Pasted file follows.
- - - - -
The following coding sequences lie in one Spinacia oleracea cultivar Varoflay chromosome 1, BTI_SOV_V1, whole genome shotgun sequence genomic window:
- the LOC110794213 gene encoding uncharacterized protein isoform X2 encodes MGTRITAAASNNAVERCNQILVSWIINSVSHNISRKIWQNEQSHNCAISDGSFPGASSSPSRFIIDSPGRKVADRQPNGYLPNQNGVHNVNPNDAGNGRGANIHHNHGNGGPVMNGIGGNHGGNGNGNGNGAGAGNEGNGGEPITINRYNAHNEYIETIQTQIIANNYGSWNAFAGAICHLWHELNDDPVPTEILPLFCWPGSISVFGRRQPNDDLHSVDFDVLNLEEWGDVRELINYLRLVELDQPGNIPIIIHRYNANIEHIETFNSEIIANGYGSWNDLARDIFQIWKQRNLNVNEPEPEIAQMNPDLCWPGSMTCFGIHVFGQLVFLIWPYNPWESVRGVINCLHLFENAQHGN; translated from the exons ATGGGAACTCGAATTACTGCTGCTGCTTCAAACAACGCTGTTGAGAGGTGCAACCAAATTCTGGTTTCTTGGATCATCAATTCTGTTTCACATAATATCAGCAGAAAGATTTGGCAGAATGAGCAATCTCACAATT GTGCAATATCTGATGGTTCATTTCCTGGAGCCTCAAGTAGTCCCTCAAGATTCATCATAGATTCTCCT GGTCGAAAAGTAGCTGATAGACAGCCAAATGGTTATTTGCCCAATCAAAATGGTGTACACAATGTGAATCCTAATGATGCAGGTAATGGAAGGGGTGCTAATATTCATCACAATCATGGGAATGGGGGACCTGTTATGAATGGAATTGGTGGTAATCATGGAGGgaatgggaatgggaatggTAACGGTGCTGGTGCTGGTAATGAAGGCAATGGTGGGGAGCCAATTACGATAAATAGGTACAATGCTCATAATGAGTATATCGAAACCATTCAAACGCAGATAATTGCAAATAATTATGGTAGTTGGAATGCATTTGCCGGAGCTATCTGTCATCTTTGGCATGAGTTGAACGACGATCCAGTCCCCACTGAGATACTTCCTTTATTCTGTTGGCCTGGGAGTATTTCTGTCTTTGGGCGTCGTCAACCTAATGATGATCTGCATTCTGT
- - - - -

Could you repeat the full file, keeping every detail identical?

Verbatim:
The following coding sequences lie in one Spinacia oleracea cultivar Varoflay chromosome 1, BTI_SOV_V1, whole genome shotgun sequence genomic window:
- the LOC110794213 gene encoding uncharacterized protein isoform X2 encodes MGTRITAAASNNAVERCNQILVSWIINSVSHNISRKIWQNEQSHNCAISDGSFPGASSSPSRFIIDSPGRKVADRQPNGYLPNQNGVHNVNPNDAGNGRGANIHHNHGNGGPVMNGIGGNHGGNGNGNGNGAGAGNEGNGGEPITINRYNAHNEYIETIQTQIIANNYGSWNAFAGAICHLWHELNDDPVPTEILPLFCWPGSISVFGRRQPNDDLHSVDFDVLNLEEWGDVRELINYLRLVELDQPGNIPIIIHRYNANIEHIETFNSEIIANGYGSWNDLARDIFQIWKQRNLNVNEPEPEIAQMNPDLCWPGSMTCFGIHVFGQLVFLIWPYNPWESVRGVINCLHLFENAQHGN; translated from the exons ATGGGAACTCGAATTACTGCTGCTGCTTCAAACAACGCTGTTGAGAGGTGCAACCAAATTCTGGTTTCTTGGATCATCAATTCTGTTTCACATAATATCAGCAGAAAGATTTGGCAGAATGAGCAATCTCACAATT GTGCAATATCTGATGGTTCATTTCCTGGAGCCTCAAGTAGTCCCTCAAGATTCATCATAGATTCTCCT GGTCGAAAAGTAGCTGATAGACAGCCAAATGGTTATTTGCCCAATCAAAATGGTGTACACAATGTGAATCCTAATGATGCAGGTAATGGAAGGGGTGCTAATATTCATCACAATCATGGGAATGGGGGACCTGTTATGAATGGAATTGGTGGTAATCATGGAGGgaatgggaatgggaatggTAACGGTGCTGGTGCTGGTAATGAAGGCAATGGTGGGGAGCCAATTACGATAAATAGGTACAATGCTCATAATGAGTATATCGAAACCATTCAAACGCAGATAATTGCAAATAATTATGGTAGTTGGAATGCATTTGCCGGAGCTATCTGTCATCTTTGGCATGAGTTGAACGACGATCCAGTCCCCACTGAGATACTTCCTTTATTCTGTTGGCCTGGGAGTATTTCTGTCTTTGGGCGTCGTCAACCTAATGATGATCTGCATTCTGT